Notwithstanding the starship combat rules, the consensus among devoted Paizo stans is that Starfinder overall moves the Pathfinder rules in the direction of simplification.  As I mentioned in my Pathfinder 2nd Edition playtest post, I am not deeply immersed in Pathfinder enough to be able to have an informed judgment on that.  But one shouldn't get the wrong idea--it's still a tactical, crunchy game by any measure.  Combat is still on the 5ft square grid.  There are in the neighborhood of two dozen status conditions.  Character creation is very option-focused, just like Pathfinder (and now with three different major choices--race, class, and theme--as opposed to just race and class).  My experience playing some demos and a couple of sessions of Starfinder Society is that all of this fits together smoothly and the table experience is quite good, but reading the 528 page core rulebook while contemplating GMing Starfinder is intimidating.  That's not to say it's not doable--it's not brain surgery, I've run more complex games before, and it gets easier the more you do it--but it is still a big task to take on, especially for those with limited Pathfinder background.

As an aside, this might be an issue for me with the way Paizo writes its rulebooks.  I pulled the Pathfinder core rulebook off the shelf last night and opened it to the combat chapter, and I thought that I was going to bleed out of my eyes.  And, yet, my experience playing Pathfinder (limited though it is) is that it really isn't that bad.  Conversely, I've had almost opposite experience with 5th Edition D&D--it reads like it is incredibly simple and straight-forward, but I found running it that there were edge cases and weird nuances that didn't come to the forefront until playing.  To be clear, I'm not saying that Pathfinder or Starfinder are poorly written, because they are not (or 5e for that matter).  I think that for whatever reason it doesn't interface with my brain as easily or cleanly as other presentations.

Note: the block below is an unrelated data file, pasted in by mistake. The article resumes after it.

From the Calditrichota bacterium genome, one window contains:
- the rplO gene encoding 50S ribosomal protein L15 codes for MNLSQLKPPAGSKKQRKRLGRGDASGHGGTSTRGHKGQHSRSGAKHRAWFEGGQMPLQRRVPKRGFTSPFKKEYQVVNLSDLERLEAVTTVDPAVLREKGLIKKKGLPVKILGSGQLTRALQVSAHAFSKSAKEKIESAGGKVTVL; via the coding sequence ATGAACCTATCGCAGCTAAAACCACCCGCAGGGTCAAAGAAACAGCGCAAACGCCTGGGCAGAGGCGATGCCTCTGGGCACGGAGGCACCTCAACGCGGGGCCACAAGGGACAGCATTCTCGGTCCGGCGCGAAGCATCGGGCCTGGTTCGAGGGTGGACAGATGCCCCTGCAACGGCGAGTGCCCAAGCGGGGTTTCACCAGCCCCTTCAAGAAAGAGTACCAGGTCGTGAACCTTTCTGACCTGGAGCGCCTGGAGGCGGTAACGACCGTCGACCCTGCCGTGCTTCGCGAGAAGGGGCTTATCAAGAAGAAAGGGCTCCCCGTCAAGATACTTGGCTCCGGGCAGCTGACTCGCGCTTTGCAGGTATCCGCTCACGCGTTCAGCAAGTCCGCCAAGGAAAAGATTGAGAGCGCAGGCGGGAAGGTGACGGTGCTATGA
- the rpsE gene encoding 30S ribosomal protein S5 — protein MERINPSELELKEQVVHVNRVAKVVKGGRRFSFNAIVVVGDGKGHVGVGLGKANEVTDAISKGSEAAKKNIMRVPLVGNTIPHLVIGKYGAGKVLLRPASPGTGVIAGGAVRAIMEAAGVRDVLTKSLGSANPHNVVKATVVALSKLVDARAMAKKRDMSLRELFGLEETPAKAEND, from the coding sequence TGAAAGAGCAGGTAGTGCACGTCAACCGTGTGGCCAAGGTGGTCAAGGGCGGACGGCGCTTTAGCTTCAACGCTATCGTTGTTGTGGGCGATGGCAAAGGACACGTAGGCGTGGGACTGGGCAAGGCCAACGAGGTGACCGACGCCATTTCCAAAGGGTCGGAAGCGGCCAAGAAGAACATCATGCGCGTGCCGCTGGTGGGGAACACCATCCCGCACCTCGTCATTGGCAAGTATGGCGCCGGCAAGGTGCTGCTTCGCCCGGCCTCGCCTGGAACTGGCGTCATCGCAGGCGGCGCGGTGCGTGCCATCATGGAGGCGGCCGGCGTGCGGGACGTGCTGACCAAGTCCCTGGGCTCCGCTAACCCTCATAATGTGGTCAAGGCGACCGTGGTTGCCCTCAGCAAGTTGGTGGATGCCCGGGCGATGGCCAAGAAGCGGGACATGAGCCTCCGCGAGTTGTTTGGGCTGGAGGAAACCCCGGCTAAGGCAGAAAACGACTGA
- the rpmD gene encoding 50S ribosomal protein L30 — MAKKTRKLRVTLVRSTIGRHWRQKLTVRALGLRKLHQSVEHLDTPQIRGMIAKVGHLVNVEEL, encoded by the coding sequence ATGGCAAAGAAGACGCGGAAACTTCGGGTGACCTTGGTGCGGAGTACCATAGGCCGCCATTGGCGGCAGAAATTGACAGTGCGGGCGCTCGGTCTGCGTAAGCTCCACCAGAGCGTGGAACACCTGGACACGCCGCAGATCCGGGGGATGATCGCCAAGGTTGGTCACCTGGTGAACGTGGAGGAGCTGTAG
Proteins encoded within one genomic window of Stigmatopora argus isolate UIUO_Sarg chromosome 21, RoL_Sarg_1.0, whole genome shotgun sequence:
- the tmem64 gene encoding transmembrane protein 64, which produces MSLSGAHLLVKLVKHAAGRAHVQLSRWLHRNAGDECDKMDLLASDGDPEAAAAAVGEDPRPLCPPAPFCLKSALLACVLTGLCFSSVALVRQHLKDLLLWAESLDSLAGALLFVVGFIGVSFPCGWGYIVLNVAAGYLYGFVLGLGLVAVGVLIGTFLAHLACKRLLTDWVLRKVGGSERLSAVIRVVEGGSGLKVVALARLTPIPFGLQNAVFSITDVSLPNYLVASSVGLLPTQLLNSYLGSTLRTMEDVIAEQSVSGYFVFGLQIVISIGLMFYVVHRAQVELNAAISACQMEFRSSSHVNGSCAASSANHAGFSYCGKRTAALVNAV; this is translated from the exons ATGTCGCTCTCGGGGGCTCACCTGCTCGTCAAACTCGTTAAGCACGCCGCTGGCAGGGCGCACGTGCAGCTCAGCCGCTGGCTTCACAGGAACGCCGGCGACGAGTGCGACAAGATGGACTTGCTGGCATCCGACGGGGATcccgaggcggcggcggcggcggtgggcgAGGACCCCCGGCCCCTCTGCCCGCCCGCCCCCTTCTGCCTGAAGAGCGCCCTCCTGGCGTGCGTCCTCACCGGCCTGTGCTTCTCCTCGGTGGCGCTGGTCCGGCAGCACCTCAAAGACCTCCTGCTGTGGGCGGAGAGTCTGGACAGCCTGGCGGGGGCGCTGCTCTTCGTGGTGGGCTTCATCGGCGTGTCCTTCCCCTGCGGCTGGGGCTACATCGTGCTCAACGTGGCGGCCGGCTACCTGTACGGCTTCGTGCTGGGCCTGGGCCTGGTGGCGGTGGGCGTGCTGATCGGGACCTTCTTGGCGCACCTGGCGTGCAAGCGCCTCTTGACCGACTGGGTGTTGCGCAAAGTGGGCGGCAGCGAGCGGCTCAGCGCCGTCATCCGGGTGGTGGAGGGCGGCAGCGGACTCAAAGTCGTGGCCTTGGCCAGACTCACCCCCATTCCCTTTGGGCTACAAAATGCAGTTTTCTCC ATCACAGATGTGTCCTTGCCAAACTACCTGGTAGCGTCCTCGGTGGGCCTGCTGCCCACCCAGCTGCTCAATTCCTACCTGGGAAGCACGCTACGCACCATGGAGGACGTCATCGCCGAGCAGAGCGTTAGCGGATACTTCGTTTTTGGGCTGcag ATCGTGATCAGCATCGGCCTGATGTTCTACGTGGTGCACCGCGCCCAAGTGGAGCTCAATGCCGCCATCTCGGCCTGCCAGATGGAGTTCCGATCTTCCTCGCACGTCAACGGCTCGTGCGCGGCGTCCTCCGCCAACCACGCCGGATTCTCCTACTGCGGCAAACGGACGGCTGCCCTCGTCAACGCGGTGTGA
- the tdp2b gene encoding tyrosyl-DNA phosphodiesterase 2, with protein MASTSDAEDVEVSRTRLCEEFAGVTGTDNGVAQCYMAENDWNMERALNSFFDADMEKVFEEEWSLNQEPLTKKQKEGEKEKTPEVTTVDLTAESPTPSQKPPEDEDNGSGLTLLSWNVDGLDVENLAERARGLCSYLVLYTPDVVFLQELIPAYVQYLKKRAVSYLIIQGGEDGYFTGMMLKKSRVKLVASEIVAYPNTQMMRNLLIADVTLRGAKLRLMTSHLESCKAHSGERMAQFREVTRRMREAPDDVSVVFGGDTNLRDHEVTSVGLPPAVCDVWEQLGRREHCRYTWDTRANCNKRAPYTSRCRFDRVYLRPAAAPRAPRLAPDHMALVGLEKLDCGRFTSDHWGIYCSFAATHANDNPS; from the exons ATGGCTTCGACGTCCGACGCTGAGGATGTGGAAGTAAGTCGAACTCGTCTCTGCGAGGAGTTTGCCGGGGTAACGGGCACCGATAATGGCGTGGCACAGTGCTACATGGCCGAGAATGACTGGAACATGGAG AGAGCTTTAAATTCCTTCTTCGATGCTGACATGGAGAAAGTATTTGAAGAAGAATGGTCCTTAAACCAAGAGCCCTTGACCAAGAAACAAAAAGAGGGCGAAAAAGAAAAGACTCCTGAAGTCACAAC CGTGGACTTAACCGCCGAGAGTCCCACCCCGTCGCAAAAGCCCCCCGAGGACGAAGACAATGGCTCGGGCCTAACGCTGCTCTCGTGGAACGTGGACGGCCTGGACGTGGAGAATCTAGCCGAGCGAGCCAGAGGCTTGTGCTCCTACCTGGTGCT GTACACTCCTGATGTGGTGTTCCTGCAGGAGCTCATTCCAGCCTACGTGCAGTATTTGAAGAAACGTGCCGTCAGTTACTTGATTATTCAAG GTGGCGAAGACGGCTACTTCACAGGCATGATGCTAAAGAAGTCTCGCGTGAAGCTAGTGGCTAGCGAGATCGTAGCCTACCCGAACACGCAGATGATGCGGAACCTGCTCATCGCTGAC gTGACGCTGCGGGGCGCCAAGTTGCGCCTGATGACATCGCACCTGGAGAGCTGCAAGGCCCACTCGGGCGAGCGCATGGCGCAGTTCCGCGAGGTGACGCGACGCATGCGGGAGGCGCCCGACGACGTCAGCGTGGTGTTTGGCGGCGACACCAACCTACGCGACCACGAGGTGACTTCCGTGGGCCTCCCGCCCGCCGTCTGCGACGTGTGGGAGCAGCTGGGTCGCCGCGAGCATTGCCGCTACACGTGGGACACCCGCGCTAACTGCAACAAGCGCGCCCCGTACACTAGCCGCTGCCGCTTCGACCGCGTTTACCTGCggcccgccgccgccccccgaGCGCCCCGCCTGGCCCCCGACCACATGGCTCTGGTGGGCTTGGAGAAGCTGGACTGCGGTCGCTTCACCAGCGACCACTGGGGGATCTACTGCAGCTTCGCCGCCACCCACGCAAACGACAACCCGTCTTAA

As with Esper Genesis, the most notable omission from the Starfinder corebook is the almost complete lack of any monsters, aliens, or other antagonists (there is a CR20 uber-goblin that almost seems to have been thrown in as a joke).  If you want to run Starfinder, you likely need the Alien Archive, which has all the critters.  In Paizo's defense, there were no monsters in the Pathfinder core rulebook, either; you needed the Bestiary for any kind of antagonists.  Also, alien/monster stats are available in the SRD which can be assessed online for free, so it's not completely gated behind an additional buy [in the interest of equal time, Esper Genesis also has a robust free version of the rules for download, though it includes only some of the classes and races a la the 5e SRD].  Still, I would have liked to see even a few opponents, if only to allow GMs to get a sense of what opposition they should be throwing at players.  In the case of Pathfinder, because it was so grounded in previous D&D experiences, someone brand new to Pathfinder might be able to fake it without the Bestiary.  I for one have little idea of where to go antagonist-wise absent the looking at the Alien Archive material, not just in terms of stats but in terms of ideas.  Starfinder might have fantasy elements, but it is different enough that you can't just draw from your pool of normal antagonists.  Even a few ideas pointing you in a direction would have been nice.

To be fair, Esper Genesis is maybe worse in this regard.  The Core Manual name-checks things like "the Shadow Technocracy" and the "Lorendi Imperium" and gives you either no information (in the case of the Shadow Technocracy) or only the most skeletal information (for the Lorendi) about them.  Again, you get a little more help stats-wise with the free PDF, but my biggest complaint with the Core Manual is that it could have really benefited from another ten to fifteen more pages of setting material.  I'm hoping the Threats Database is not just stats, but also lore and fluff material (for what it's worth, the Alien Archive is excellent in that regard).  That kind of material really transforms a monster book from something totally utilitarian into a truly excellent product (and is why the 13th Age Bestiary is maybe my favorite product I own), but Esper Genesis is particularly crying out for this kind of support.